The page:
BlockFi and FTX Ink $250 Million Revolving Credit Agreement

BlockFi, a cryptocurrency firm, signed a $250 million revolving credit agreement with FTX, a major cryptocurrency exchange. According to Zac Prince, BlockFi’s Chief Executive Officer, the credit facility provides them with access to capital that ‘further bolsters our balance sheet and platform strength.’

With the agreement, BlockFi will be able to access capital during a rout in the digital currency market. The company announced last week that it would reduce headcount by about 20%, as well as reduce marketing spend and executive compensation.

“The proceeds of the credit facility are intended to be contractually subordinate to all client balances across all account types (BIA, BPY & loan collateral) and will be used as needed. Throughout the market volatility of the last several weeks, I’m incredibly proud of how our team, platform and risk management protocols have performed. Today’s landmark announcement reinforces BlockFi’s commitment to serving its clients and ensuring their funds are safeguarded,” Prince commented.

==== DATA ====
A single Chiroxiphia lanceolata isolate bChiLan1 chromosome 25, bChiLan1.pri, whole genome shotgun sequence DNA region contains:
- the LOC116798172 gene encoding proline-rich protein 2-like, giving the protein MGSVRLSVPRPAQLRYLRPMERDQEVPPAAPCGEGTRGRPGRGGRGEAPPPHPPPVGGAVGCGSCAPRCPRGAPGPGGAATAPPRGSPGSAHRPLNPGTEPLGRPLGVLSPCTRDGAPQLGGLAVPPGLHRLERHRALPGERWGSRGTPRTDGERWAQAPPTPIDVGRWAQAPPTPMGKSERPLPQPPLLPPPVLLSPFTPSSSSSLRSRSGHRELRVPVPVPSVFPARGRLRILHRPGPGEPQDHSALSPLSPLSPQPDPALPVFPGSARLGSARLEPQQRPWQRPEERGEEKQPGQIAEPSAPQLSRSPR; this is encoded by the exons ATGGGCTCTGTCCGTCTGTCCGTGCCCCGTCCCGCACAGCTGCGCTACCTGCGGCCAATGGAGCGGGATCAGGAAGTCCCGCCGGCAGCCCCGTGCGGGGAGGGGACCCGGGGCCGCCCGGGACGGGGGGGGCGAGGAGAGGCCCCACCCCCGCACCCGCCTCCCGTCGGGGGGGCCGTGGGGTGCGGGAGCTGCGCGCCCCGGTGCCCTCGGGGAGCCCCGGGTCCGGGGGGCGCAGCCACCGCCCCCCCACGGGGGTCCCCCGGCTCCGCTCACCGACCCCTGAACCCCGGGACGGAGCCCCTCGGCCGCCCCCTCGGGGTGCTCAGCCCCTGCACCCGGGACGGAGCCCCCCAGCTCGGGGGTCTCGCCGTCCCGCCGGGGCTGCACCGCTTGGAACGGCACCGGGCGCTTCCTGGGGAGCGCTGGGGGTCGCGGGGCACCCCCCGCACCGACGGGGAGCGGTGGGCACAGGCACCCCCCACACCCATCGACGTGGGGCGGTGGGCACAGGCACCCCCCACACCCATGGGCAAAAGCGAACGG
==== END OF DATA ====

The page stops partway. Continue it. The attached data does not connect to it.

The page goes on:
He added: “This agreement also unlocks future collaboration and innovation between BlockFi & FTX as we work to accelerate prosperity worldwide through crypto financial services. This is a significant step forward in our commitment to the strength and accessibility of crypto markets.”

The US Securities and Exchange Commission (SEC) fined BlockFi $100 million in February this year for its high-yield interest accounts that were deemed security products. According to a New York Post report citing sources with direct knowledge of the negotiations, FTX has withdrawn from discussions with MLB outfit Los Angeles Angels to offer a jersey patch.

Crypto Layoffs

Last week, Coinbase announced that it was pruning its workforce by 18% in preparation for a recession it says could lead to another crypto winter. Two weeks earlier, Gemini said it was cutting its staff base by 10%, citing “current macroeconomic and geopolitical turmoil.” In addition, said it was letting go of 260 workers, or 5% of its corporate workforce.

This article was written by Felipe Erazo at